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Using estate planning to fund loved ones' educational goals

Many people see their estate plan as a means not just to leave money to their grandchildren and others in younger and future generations, but specifically to help them (and their parents) pay for the best possible education they can get. Setting up a trust is a popular way to do that. There's more than one way to set aside money for future educational needs. It's important to choose the one that best meets your family's needs and is fair to everyone.

Some people establish a separate trust for each child. If you have two grandchildren, you could set up a trust for each one and fund both equally. If your goal is to treat both kids the same, that might be the best option. However, if one child chooses to stay close to home and go to a state school while the other goes off to Harvard, those inheritances won't go the same distance.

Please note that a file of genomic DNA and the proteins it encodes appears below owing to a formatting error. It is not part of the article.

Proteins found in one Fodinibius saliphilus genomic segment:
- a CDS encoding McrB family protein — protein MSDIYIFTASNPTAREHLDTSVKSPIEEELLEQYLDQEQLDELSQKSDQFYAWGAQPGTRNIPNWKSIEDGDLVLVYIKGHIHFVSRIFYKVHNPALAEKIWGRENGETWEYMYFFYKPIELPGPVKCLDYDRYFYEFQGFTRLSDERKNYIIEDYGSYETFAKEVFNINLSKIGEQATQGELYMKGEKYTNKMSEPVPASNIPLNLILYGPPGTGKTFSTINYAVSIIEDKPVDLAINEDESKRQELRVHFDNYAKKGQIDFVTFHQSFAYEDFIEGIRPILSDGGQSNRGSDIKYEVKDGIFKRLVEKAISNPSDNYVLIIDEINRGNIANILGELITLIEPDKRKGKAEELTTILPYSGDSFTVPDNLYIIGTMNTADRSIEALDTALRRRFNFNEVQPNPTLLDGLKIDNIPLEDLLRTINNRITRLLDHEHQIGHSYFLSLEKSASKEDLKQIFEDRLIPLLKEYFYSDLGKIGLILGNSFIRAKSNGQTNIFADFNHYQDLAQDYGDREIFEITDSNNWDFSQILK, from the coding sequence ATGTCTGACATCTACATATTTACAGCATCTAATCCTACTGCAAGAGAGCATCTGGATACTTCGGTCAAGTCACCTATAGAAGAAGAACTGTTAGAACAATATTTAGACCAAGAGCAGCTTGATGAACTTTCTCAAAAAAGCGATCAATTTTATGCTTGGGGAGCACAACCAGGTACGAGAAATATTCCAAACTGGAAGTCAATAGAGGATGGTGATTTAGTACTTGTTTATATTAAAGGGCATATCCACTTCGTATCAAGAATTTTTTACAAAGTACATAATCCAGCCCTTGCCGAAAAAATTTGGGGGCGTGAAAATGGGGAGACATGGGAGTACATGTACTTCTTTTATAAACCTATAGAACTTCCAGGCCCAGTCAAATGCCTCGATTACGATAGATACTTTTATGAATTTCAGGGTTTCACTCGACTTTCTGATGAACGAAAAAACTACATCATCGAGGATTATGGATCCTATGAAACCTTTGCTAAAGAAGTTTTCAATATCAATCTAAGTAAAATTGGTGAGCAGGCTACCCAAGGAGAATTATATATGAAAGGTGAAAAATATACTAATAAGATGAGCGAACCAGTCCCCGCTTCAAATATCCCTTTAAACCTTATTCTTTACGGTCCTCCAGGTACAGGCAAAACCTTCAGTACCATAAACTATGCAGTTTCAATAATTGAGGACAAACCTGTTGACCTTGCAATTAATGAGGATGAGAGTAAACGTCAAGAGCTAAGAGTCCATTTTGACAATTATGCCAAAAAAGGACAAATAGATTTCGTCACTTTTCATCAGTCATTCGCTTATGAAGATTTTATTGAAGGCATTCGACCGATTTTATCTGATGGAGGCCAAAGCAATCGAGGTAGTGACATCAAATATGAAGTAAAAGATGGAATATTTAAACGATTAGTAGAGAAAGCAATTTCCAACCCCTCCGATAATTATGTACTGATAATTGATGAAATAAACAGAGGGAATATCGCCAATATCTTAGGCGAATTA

Another option is what's sometimes known as a "pot trust." You put money into the trust, and then beneficiaries request funds based on their needs. While this type of trust can allow beneficiaries to get different amounts, it's crucial to set the same terms for everyone. For example, you can designate that the money must be used for tuition, room and board and books -- not for a gap year working as an unpaid studio intern or traveling the world (unless you want to fund those activities, of course).

If those hypothetical grandchildren aren't close in age, a pot trust might be unfair to the younger one who may find that there's no money left for them once their sibling has finished their education. If there's a significant age disparity, separate trusts may be a better option.

Yet another option to help fund your grandchildren's education is a 529 college savings plan. These are tax-advantaged plans that allow families to put aside money for children's education (from kindergarten through college and potentially beyond).

Whether you're considering an educational trust for your children, grandchildren or others, it's essential to discuss your goals with your California estate planning attorney. They can help you choose and craft the type of trust that will best serve those goals.

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